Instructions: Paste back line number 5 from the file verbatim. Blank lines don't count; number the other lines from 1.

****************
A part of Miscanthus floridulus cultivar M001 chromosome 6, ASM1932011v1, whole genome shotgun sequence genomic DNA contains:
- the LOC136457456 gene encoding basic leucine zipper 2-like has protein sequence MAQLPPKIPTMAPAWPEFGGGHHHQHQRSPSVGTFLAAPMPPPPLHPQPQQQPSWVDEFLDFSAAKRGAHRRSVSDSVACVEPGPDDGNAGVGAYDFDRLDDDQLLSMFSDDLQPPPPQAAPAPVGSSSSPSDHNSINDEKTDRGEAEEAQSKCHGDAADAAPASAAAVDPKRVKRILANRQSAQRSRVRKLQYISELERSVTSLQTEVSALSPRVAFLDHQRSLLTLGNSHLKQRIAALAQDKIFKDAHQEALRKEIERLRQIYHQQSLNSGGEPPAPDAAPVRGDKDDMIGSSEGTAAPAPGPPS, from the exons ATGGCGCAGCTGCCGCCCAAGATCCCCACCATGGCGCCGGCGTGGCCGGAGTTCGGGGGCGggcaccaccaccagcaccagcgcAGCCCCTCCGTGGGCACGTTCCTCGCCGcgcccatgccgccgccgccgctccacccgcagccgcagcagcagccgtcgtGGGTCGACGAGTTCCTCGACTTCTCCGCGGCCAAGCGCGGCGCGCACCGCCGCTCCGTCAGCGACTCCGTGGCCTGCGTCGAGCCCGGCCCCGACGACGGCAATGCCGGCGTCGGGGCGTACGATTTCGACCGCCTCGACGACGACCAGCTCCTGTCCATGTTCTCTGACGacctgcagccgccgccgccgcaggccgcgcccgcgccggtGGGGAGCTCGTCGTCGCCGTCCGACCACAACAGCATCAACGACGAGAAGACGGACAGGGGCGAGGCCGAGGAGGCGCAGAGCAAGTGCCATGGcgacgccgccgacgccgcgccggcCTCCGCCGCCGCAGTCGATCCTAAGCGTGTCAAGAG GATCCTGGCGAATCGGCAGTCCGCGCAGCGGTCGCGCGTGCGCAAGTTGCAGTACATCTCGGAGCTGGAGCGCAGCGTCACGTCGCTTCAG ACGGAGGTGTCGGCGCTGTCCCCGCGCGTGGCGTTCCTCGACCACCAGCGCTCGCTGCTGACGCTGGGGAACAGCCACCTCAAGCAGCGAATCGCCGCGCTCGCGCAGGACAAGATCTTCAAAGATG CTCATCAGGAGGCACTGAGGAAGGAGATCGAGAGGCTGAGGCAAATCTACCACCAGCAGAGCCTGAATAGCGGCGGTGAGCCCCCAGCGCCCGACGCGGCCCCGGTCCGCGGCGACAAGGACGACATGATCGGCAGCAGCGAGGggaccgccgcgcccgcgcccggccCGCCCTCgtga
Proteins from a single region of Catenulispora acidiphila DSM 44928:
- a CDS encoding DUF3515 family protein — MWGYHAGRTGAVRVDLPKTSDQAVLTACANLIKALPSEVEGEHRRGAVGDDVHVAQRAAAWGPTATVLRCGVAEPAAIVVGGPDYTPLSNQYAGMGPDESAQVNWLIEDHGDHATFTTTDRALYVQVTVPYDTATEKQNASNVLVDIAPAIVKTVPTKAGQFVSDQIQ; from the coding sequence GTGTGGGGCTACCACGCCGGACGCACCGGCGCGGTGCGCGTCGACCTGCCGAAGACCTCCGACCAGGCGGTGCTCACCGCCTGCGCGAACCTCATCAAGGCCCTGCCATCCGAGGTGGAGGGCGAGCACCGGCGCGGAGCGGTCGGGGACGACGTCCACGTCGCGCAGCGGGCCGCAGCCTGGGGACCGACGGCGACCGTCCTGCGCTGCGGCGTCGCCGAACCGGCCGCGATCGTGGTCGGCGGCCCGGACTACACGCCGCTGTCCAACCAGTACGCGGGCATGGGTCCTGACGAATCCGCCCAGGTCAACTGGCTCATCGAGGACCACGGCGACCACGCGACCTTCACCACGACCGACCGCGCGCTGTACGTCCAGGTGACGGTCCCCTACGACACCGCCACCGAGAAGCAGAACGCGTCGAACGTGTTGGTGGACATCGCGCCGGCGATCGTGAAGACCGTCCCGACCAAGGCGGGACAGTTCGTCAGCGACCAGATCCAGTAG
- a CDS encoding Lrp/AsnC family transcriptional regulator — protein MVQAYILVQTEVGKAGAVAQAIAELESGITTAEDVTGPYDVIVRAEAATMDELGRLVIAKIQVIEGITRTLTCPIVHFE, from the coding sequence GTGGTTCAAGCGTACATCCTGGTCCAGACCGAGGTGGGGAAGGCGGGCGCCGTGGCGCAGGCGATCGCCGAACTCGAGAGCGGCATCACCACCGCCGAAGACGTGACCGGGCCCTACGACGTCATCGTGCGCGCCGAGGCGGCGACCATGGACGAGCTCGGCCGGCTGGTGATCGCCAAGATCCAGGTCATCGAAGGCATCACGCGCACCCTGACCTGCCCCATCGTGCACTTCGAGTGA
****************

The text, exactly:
- a CDS encoding Lrp/AsnC family transcriptional regulator — protein MVQAYILVQTEVGKAGAVAQAIAELESGITTAEDVTGPYDVIVRAEAATMDELGRLVIAKIQVIEGITRTLTCPIVHFE, from the coding sequence GTGGTTCAAGCGTACATCCTGGTCCAGACCGAGGTGGGGAAGGCGGGCGCCGTGGCGCAGGCGATCGCCGAACTCGAGAGCGGCATCACCACCGCCGAAGACGTGACCGGGCCCTACGACGTCATCGTGCGCGCCGAGGCGGCGACCATGGACGAGCTCGGCCGGCTGGTGATCGCCAAGATCCAGGTCATCGAAGGCATCACGCGCACCCTGACCTGCCCCATCGTGCACTTCGAGTGA